Following is a chronology of the turmoil in Iran that led to Shah Mohammad Reza Pahlavi's departure and the resignation of his latest prime minister, Shahpour Bakhtiar.
JAN. 7, 1978
Religious riots erupt in the holy city of Qom on the 15th anniversary of Shah Mohammad Reza Pahlavi's land reform and women's emancipation decrees, two measures despised by Iran's 180,000 Moslem preachers. Seven demonstrators are killed, setting off a cycle of anti-shah violence on each successive 40th day of Moslem morning.
Shah replaces the chief of SAVAK, the secret police, Gen. Nematullah Nassiri, with Lt. Gen. Nasser Moghadam. Nassiri later is arrested on charges of corruption and torturing prisoners.
A packed movie theater in Abadan, site of the world's largest oil refinery, catches fire and 377 persons perish. The government blames Islamic Marxists; the shah's opponents accuse SAVAK of setting the fire.
Prime Minister Jamshid Amouzegar resigns and Jaafar Sharif-Emami replaces him. To appease opponents, the shah dismisses a number of high-ranking members of the Bahai religious sect, including his personal physician, and orders gambling casinos closed.
Martial law is imposed in Tehran and 11 other cities after 100,000 anti-shah demonstrators stage a protest march. Troops open fire on demonstrators in the capital's Jaleh Square, killing 121 and wounding 200 others.
Iran's petroleum exports are disrupted as 37,000 oil workers begin wildcat strikes that ultimately reduce production from 6 million barrels a day to a trickle.
Prime Minister Sharif-Emami's Cabinet resigns and is replaced by a military government headed by Gen. Gholam-Reza Azhari, the country's first military government since 1953. Several newspaper editors are arrested and censorship is reimposed, prompting a newspaper strike.
Anti-Americanism intensifies and 200 American technicians are escorted from the telecommunications organization building in Tehran under police protection after being threatened by local employes. An exodus of Americans from Iran begins that reduces their number from 45,000 to 7,000 by February. Many other foreign workers begin to leave.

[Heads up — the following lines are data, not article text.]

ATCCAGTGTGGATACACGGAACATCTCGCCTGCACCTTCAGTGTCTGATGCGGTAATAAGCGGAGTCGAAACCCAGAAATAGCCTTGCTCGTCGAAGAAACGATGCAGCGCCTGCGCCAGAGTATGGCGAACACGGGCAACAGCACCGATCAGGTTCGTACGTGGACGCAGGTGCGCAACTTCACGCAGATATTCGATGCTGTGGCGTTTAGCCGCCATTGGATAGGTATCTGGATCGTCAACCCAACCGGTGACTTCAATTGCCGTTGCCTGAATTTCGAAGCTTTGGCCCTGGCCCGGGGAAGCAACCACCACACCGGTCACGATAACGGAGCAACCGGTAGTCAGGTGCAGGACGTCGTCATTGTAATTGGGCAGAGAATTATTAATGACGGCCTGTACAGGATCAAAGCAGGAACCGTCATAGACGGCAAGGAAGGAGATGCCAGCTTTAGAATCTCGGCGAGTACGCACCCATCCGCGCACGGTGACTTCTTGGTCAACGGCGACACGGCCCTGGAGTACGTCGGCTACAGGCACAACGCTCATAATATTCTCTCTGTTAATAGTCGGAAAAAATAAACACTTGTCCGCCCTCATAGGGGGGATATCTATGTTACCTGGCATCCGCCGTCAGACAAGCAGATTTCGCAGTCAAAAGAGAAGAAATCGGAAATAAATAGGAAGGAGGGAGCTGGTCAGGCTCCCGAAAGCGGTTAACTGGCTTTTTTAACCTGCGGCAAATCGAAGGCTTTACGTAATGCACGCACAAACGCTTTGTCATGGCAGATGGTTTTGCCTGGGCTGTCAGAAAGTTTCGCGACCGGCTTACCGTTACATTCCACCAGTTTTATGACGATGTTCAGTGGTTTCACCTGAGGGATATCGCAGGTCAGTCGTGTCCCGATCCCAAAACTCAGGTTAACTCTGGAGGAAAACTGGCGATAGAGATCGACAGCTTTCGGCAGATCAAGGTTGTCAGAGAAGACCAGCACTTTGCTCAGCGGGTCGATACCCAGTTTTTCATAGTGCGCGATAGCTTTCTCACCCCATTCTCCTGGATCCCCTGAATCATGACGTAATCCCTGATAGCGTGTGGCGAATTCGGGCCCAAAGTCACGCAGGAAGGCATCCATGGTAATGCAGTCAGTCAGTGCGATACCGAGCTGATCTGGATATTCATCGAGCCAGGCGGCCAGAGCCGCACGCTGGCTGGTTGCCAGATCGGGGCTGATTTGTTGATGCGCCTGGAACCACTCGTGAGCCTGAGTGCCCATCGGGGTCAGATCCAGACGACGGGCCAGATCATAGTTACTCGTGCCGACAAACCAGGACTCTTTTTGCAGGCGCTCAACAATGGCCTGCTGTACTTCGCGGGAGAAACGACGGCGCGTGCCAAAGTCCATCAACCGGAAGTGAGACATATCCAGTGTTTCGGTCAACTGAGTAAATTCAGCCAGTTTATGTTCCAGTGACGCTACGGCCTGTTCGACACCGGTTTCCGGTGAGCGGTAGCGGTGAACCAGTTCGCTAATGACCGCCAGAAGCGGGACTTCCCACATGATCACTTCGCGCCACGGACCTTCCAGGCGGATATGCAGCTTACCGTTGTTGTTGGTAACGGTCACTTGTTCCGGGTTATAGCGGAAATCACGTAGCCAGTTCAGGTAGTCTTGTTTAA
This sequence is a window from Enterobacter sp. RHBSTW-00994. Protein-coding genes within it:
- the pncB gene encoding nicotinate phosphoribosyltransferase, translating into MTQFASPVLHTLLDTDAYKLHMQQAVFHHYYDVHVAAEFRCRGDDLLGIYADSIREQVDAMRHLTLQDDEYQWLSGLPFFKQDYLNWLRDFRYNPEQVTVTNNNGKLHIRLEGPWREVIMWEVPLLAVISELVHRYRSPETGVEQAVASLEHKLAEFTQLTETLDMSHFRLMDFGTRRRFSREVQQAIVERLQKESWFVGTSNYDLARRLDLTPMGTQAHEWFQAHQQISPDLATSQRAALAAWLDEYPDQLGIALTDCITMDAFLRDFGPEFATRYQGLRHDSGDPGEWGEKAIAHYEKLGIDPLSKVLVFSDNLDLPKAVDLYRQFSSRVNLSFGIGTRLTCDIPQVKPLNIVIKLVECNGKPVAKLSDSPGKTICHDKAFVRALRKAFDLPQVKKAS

The United States warns the Soviet Union to stay out of the Iranian crisis. A week earlier, Moscow had cautioned Washington against military intervention there.
U.S. Marine guards lob tear gas cannisters to drive away a mob trying to storm the U.S. Embassy.
Shah asks Shahpour Bakhtiar, 62-year-old number two man in the opposition National Front, to form a new civilian government.
JAN. 11, 1979
Bakhtiar goes before parliament for a vote of confidence and tells the Majlis, the lower house, that his government will shut off oil to Israel and South Africa, dissolve SAVAK, fire unneeded foreign workers, free political prisoners, and closely cooperate with religious leaders.
The shah appoints a Regency Council to represent the crown during his absence, while Ayatollah Ruhollah Khomeini announces from his Paris exile headquarters the formation of a revolutionary council to prepare for an Islamic republic.
The shah and his empress, Farah, leave Iran on what is officially described as a prolonged vacation but widely interpreted as the beginning of exile. The royal couple goes to Egypt, calls off plans to continue to the United States, and moves on instead to Morocco.
Khomeini returns to a triumphant welcome in Tehran after 14 years of exile, opening his on-the-ground struggle with Bakhtiar.
Khomeini names Mehdi Bazargan as prime minister of a provisional government designed to set up an Islamic republic.